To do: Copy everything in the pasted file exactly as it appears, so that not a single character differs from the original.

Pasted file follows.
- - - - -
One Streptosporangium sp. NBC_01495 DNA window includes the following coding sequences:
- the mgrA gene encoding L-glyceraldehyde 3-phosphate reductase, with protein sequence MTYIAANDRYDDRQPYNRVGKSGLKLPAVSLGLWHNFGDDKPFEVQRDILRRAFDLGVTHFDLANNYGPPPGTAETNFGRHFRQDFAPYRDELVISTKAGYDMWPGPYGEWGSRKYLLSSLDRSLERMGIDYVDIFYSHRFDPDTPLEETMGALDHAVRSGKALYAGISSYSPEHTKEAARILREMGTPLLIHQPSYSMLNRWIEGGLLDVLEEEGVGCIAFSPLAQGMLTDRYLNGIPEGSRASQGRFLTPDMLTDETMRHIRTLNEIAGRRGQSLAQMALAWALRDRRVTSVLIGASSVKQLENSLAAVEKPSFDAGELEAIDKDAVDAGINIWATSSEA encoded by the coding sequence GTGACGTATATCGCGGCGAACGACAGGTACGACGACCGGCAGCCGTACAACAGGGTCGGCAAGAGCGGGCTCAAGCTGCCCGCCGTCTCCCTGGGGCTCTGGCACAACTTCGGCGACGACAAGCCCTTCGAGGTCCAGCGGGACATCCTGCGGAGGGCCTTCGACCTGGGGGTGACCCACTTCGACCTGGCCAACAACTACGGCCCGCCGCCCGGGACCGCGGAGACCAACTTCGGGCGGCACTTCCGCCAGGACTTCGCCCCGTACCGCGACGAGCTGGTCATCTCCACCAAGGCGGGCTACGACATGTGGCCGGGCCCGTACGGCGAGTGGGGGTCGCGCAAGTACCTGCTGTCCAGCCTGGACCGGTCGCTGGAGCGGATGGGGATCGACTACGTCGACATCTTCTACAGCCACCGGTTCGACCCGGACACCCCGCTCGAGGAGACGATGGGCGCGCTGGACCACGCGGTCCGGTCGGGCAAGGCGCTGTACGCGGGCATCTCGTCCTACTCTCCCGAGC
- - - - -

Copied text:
One Streptosporangium sp. NBC_01495 DNA window includes the following coding sequences:
- the mgrA gene encoding L-glyceraldehyde 3-phosphate reductase, with protein sequence MTYIAANDRYDDRQPYNRVGKSGLKLPAVSLGLWHNFGDDKPFEVQRDILRRAFDLGVTHFDLANNYGPPPGTAETNFGRHFRQDFAPYRDELVISTKAGYDMWPGPYGEWGSRKYLLSSLDRSLERMGIDYVDIFYSHRFDPDTPLEETMGALDHAVRSGKALYAGISSYSPEHTKEAARILREMGTPLLIHQPSYSMLNRWIEGGLLDVLEEEGVGCIAFSPLAQGMLTDRYLNGIPEGSRASQGRFLTPDMLTDETMRHIRTLNEIAGRRGQSLAQMALAWALRDRRVTSVLIGASSVKQLENSLAAVEKPSFDAGELEAIDKDAVDAGINIWATSSEA encoded by the coding sequence GTGACGTATATCGCGGCGAACGACAGGTACGACGACCGGCAGCCGTACAACAGGGTCGGCAAGAGCGGGCTCAAGCTGCCCGCCGTCTCCCTGGGGCTCTGGCACAACTTCGGCGACGACAAGCCCTTCGAGGTCCAGCGGGACATCCTGCGGAGGGCCTTCGACCTGGGGGTGACCCACTTCGACCTGGCCAACAACTACGGCCCGCCGCCCGGGACCGCGGAGACCAACTTCGGGCGGCACTTCCGCCAGGACTTCGCCCCGTACCGCGACGAGCTGGTCATCTCCACCAAGGCGGGCTACGACATGTGGCCGGGCCCGTACGGCGAGTGGGGGTCGCGCAAGTACCTGCTGTCCAGCCTGGACCGGTCGCTGGAGCGGATGGGGATCGACTACGTCGACATCTTCTACAGCCACCGGTTCGACCCGGACACCCCGCTCGAGGAGACGATGGGCGCGCTGGACCACGCGGTCCGGTCGGGCAAGGCGCTGTACGCGGGCATCTCGTCCTACTCTCCCGAGC